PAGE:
So I’m up in Sonoma now for most of the week, punching down, taking readings and holding down the fort. Which leaves me with me a lot of time for contemplating nature and cooking. So high on the list is to make another batch of Tomato Marmalade given the great reception it’s getting. Then there is the ever present critter population which has shifted as we go into wine-making overdrive. Trust me, I will tie these two themes together at some point.

First the marmalade: after multiple readers advised me to get a Microplane Zester, I went straight down to The Sign of the Bear, Sonoma’s gourmet cooking store, to claim one. Good news: it does make zesting easy and fast. Bad news: it doesn’t cut the zest in strips. And strips are what you expect in marmalade. So I found myself back with my trusty peeler and knife.

The Microplane is a very cool tool. Not a speck of pith in my Zest!

The Microplane is a very cool tool. Not a speck of pith in my Zest!

But you really want thin strips of zest for marmalade. So that puts you back with peeler and knife.

But you really want thin strips of zest for marmalade. So that puts you back with peeler and knife.

The interesting thing about making a second batch of tomato marmalade was that the second five pounds of tomatoes I harvested weren’t like the others. They are smaller and sweeter. Then the available oranges were much smaller than those I found last week. So I ended up adding two instead of one. It’s sort of like making Rhone style wines. You are always adjusting to compensate for the characteristics of the wine that particular season. (And this season, we have a lot to compensate for. The cooler than normal season has caused our grapes to ripen so slowly, they can’t keep up with the natural drop in acid.)

Which brings me in a roundabout way to Biodynamic practices. The core of the system is to create a closed loop. Nothing leaves the farm, nothing is brought into the farm. Everything is recycled.

Okay, we don’t have livestock for manure, but I’m trying to do my bit. As I skin tomatoes for marmalade, I’m throwing the cores and peelings down the hill where the critters can get them. Similarly, when we harvested the Cinsault last week, we tossed the shriveled bunches on the ground for the foxes. Then we dumped the stems from the crusher/destemmer over the hill for the deer. So far, it seems that “recycling” is working. In fact, every time I go to the crush pad to punch down, there are at least three deer hanging around in hopes that I’ll throw more skins and stems out for them.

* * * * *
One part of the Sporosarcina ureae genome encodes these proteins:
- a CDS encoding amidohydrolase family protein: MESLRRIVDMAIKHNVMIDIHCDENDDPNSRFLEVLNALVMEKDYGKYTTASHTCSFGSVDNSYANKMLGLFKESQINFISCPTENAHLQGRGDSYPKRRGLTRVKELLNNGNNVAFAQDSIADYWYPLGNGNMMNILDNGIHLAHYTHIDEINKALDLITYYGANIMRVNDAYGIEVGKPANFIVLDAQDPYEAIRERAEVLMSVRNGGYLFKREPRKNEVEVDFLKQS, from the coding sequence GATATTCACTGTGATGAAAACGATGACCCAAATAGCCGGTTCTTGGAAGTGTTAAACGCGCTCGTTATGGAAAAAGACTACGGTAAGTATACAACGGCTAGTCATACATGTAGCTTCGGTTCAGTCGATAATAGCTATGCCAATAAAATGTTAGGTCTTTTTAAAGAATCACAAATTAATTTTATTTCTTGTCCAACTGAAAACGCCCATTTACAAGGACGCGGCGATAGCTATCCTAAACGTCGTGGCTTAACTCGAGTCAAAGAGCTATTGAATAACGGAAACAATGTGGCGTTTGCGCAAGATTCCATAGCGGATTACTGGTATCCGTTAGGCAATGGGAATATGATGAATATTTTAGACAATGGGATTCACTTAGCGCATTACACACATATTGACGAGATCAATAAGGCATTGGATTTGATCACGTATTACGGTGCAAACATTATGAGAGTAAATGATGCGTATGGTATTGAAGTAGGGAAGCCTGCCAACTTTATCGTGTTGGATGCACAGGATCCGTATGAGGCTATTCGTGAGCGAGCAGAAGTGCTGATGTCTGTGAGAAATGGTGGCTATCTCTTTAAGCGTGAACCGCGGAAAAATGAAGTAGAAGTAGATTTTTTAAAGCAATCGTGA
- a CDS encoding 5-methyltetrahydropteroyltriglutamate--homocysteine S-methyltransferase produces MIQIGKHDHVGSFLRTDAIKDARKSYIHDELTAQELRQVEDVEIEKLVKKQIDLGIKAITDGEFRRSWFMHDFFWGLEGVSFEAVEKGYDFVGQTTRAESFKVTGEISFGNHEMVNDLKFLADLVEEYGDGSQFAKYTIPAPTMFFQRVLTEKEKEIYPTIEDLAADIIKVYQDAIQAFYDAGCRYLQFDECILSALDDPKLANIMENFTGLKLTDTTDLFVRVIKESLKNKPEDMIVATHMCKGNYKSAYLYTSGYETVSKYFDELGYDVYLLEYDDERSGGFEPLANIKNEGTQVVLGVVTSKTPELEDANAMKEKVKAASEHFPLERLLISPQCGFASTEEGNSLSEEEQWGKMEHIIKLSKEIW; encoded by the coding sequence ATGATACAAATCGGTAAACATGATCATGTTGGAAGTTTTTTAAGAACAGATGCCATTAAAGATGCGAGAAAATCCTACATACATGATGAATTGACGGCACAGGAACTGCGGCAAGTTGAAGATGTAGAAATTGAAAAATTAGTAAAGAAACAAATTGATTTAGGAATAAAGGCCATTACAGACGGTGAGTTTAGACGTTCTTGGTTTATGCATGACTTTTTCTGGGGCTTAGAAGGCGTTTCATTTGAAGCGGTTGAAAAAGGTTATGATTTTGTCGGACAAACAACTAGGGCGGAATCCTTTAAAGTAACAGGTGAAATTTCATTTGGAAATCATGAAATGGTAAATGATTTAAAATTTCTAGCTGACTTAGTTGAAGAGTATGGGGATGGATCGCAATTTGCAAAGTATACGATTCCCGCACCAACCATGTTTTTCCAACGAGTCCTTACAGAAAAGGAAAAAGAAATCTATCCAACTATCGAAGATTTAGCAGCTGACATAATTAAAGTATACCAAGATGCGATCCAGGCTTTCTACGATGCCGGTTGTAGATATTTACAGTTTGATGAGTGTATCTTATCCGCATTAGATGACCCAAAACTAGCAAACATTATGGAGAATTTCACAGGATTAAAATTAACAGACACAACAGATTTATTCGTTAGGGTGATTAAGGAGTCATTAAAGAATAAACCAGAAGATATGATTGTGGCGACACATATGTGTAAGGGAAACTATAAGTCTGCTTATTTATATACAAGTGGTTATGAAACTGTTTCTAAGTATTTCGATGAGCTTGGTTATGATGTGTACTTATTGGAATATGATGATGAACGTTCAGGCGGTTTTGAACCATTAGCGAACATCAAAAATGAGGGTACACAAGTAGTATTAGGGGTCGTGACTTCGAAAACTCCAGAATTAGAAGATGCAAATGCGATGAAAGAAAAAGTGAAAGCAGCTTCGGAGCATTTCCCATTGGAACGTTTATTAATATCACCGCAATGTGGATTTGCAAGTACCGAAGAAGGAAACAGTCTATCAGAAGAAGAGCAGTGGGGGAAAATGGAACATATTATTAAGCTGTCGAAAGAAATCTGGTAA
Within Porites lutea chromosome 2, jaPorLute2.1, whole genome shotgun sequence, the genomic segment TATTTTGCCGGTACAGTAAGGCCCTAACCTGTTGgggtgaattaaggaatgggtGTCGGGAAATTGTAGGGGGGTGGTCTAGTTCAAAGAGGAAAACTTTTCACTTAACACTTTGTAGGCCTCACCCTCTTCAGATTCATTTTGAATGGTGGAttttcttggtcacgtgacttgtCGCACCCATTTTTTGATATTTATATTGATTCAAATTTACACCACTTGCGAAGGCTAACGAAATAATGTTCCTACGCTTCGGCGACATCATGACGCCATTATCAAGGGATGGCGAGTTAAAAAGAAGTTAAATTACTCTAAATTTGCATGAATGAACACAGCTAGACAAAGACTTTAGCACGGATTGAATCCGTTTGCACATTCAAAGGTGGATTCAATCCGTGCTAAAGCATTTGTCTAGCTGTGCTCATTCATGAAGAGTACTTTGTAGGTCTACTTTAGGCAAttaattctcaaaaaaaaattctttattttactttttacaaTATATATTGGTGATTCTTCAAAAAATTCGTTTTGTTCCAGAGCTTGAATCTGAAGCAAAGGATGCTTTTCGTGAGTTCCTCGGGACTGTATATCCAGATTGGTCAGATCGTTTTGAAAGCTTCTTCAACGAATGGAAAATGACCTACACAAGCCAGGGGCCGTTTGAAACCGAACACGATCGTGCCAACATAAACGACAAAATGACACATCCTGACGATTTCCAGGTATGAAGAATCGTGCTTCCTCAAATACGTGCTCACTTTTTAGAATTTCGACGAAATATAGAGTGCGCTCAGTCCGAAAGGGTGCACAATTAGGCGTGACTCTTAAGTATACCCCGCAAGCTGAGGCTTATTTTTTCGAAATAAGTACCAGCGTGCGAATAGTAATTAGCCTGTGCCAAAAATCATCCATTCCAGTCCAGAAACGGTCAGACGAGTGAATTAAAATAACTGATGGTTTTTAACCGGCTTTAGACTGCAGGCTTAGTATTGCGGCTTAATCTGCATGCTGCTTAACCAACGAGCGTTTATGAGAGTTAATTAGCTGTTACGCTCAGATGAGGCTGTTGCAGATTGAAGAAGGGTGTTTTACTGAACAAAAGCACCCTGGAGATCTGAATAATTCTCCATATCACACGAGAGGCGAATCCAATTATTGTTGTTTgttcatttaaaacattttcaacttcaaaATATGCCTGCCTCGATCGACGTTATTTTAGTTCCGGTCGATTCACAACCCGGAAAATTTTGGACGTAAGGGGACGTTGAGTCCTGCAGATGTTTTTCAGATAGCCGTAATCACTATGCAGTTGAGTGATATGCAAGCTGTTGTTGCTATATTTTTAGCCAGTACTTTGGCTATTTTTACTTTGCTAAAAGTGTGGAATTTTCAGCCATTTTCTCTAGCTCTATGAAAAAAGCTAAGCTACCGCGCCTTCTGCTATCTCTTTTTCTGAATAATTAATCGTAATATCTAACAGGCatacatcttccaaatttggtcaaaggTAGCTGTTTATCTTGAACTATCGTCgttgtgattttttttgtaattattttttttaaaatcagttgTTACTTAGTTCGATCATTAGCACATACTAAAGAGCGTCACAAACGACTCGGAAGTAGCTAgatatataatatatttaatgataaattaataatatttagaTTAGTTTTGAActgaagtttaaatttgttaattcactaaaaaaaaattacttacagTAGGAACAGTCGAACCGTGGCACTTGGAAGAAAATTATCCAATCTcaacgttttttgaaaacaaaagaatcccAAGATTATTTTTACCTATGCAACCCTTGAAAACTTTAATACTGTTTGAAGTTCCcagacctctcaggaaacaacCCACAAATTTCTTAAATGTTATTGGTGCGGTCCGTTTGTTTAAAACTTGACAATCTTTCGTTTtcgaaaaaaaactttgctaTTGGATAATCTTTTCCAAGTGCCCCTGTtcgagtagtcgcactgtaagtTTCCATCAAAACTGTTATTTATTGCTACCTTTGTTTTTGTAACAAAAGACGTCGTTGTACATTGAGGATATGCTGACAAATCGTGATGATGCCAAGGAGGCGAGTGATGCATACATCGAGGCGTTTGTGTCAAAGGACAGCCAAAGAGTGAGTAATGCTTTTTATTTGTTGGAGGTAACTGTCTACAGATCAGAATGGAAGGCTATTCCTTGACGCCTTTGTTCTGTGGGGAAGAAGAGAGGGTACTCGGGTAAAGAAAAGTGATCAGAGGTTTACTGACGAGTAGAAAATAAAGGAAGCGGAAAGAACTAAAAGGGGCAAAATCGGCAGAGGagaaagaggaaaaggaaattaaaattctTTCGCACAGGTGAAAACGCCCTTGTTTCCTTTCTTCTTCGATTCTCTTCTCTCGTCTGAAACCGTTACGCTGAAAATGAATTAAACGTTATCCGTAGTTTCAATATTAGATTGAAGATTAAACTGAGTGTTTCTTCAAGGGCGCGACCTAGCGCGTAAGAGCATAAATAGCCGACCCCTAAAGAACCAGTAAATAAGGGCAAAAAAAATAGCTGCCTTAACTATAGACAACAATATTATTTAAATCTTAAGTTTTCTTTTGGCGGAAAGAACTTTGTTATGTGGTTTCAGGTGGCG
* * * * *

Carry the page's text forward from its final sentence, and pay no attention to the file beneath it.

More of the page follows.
Judging from the poo I’m seeing, everyone is enjoying tomatoes and grapes these days.

Heres some fox poo. With lots of grape skins in it. Note the stick for size comparison.

Here’s some fox poo. With lots of grape skins in it. Note the stick for size comparison.

But hold on. Someone else has shown up to enjoy tomatoes and grapes.

Look at this huge pile of poo (not stick for size comparison). This has got to be from a coyote. Notice the barely digested mouse in the poo.

Look at this huge pile of poo (note stick for size comparison). This has got to be from a coyote. Notice the barely digested mouse in the poo.

Okay, I lied. I can’t really tie tomato marmalade and poo together in any meaningful way. But hey, Circle of Life, my friend. It’s all about adjusting and recycling. And that’s the most profound thing I have to say today.

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